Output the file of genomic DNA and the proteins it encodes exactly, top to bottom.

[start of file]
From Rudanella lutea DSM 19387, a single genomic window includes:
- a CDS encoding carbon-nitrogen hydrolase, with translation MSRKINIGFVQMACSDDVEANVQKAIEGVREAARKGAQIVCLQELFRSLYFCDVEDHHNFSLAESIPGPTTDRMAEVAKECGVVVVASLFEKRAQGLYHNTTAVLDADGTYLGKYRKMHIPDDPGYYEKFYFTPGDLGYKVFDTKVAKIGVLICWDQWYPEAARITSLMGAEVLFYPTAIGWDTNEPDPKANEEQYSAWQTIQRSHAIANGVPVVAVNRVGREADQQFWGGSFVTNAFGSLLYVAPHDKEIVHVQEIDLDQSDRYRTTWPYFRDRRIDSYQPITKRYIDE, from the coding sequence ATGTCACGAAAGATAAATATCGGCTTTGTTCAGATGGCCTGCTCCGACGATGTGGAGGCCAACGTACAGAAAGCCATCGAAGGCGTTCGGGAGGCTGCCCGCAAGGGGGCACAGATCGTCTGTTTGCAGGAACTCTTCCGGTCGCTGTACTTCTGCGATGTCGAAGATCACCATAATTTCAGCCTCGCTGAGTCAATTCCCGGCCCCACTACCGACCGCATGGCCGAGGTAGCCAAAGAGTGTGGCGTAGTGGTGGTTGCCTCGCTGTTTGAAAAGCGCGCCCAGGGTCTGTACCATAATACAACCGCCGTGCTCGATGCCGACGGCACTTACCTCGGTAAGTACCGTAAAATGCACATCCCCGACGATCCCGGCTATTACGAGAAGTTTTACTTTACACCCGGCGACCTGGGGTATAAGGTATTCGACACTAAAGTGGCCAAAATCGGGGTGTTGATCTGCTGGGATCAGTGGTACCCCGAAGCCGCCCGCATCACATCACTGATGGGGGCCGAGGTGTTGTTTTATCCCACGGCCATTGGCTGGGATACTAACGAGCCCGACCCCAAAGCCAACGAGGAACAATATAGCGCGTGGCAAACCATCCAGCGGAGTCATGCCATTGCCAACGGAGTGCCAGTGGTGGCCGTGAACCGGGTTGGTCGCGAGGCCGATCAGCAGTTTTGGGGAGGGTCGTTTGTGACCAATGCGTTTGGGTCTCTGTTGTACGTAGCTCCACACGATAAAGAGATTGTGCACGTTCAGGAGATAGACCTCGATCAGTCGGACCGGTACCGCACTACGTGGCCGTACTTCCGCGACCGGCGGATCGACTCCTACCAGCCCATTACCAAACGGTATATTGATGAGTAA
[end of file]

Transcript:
From Rudanella lutea DSM 19387, a single genomic window includes:
- a CDS encoding carbon-nitrogen hydrolase, with translation MSRKINIGFVQMACSDDVEANVQKAIEGVREAARKGAQIVCLQELFRSLYFCDVEDHHNFSLAESIPGPTTDRMAEVAKECGVVVVASLFEKRAQGLYHNTTAVLDADGTYLGKYRKMHIPDDPGYYEKFYFTPGDLGYKVFDTKVAKIGVLICWDQWYPEAARITSLMGAEVLFYPTAIGWDTNEPDPKANEEQYSAWQTIQRSHAIANGVPVVAVNRVGREADQQFWGGSFVTNAFGSLLYVAPHDKEIVHVQEIDLDQSDRYRTTWPYFRDRRIDSYQPITKRYIDE, from the coding sequence ATGTCACGAAAGATAAATATCGGCTTTGTTCAGATGGCCTGCTCCGACGATGTGGAGGCCAACGTACAGAAAGCCATCGAAGGCGTTCGGGAGGCTGCCCGCAAGGGGGCACAGATCGTCTGTTTGCAGGAACTCTTCCGGTCGCTGTACTTCTGCGATGTCGAAGATCACCATAATTTCAGCCTCGCTGAGTCAATTCCCGGCCCCACTACCGACCGCATGGCCGAGGTAGCCAAAGAGTGTGGCGTAGTGGTGGTTGCCTCGCTGTTTGAAAAGCGCGCCCAGGGTCTGTACCATAATACAACCGCCGTGCTCGATGCCGACGGCACTTACCTCGGTAAGTACCGTAAAATGCACATCCCCGACGATCCCGGCTATTACGAGAAGTTTTACTTTACACCCGGCGACCTGGGGTATAAGGTATTCGACACTAAAGTGGCCAAAATCGGGGTGTTGATCTGCTGGGATCAGTGGTACCCCGAAGCCGCCCGCATCACATCACTGATGGGGGCCGAGGTGTTGTTTTATCCCACGGCCATTGGCTGGGATACTAACGAGCCCGACCCCAAAGCCAACGAGGAACAATATAGCGCGTGGCAAACCATCCAGCGGAGTCATGCCATTGCCAACGGAGTGCCAGTGGTGGCCGTGAACCGGGTTGGTCGCGAGGCCGATCAGCAGTTTTGGGGAGGGTCGTTTGTGACCAATGCGTTTGGGTCTCTGTTGTACGTAGCTCCACACGATAAAGAGATTGTGCACGTTCAGGAGATAGACCTCGATCAGTCGGACCGGTACCGCACTACGTGGCCGTACTTCCGCGACCGGCGGATCGACTCCTACCAGCCCATTACCAAACGGTATATTGATGAGTAA